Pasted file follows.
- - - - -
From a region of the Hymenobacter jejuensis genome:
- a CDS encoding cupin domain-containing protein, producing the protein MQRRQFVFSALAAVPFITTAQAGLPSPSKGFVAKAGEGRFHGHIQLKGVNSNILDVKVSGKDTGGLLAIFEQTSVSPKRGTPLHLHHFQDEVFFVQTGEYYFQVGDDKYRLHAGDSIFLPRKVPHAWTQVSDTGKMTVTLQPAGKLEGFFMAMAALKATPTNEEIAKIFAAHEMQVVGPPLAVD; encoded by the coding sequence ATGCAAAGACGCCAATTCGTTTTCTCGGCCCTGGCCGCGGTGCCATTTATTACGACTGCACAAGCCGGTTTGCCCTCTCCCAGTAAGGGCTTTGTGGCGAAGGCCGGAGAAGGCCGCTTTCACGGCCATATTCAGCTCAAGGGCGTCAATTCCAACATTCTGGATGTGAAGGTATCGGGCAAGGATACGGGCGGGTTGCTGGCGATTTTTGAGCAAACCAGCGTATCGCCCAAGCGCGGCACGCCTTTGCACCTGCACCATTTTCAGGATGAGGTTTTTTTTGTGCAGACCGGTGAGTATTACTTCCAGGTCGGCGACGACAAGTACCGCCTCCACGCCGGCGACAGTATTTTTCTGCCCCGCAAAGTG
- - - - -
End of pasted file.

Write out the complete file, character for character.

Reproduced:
From a region of the Hymenobacter jejuensis genome:
- a CDS encoding cupin domain-containing protein, producing the protein MQRRQFVFSALAAVPFITTAQAGLPSPSKGFVAKAGEGRFHGHIQLKGVNSNILDVKVSGKDTGGLLAIFEQTSVSPKRGTPLHLHHFQDEVFFVQTGEYYFQVGDDKYRLHAGDSIFLPRKVPHAWTQVSDTGKMTVTLQPAGKLEGFFMAMAALKATPTNEEIAKIFAAHEMQVVGPPLAVD; encoded by the coding sequence ATGCAAAGACGCCAATTCGTTTTCTCGGCCCTGGCCGCGGTGCCATTTATTACGACTGCACAAGCCGGTTTGCCCTCTCCCAGTAAGGGCTTTGTGGCGAAGGCCGGAGAAGGCCGCTTTCACGGCCATATTCAGCTCAAGGGCGTCAATTCCAACATTCTGGATGTGAAGGTATCGGGCAAGGATACGGGCGGGTTGCTGGCGATTTTTGAGCAAACCAGCGTATCGCCCAAGCGCGGCACGCCTTTGCACCTGCACCATTTTCAGGATGAGGTTTTTTTTGTGCAGACCGGTGAGTATTACTTCCAGGTCGGCGACGACAAGTACCGCCTCCACGCCGGCGACAGTATTTTTCTGCCCCGCAAAGTG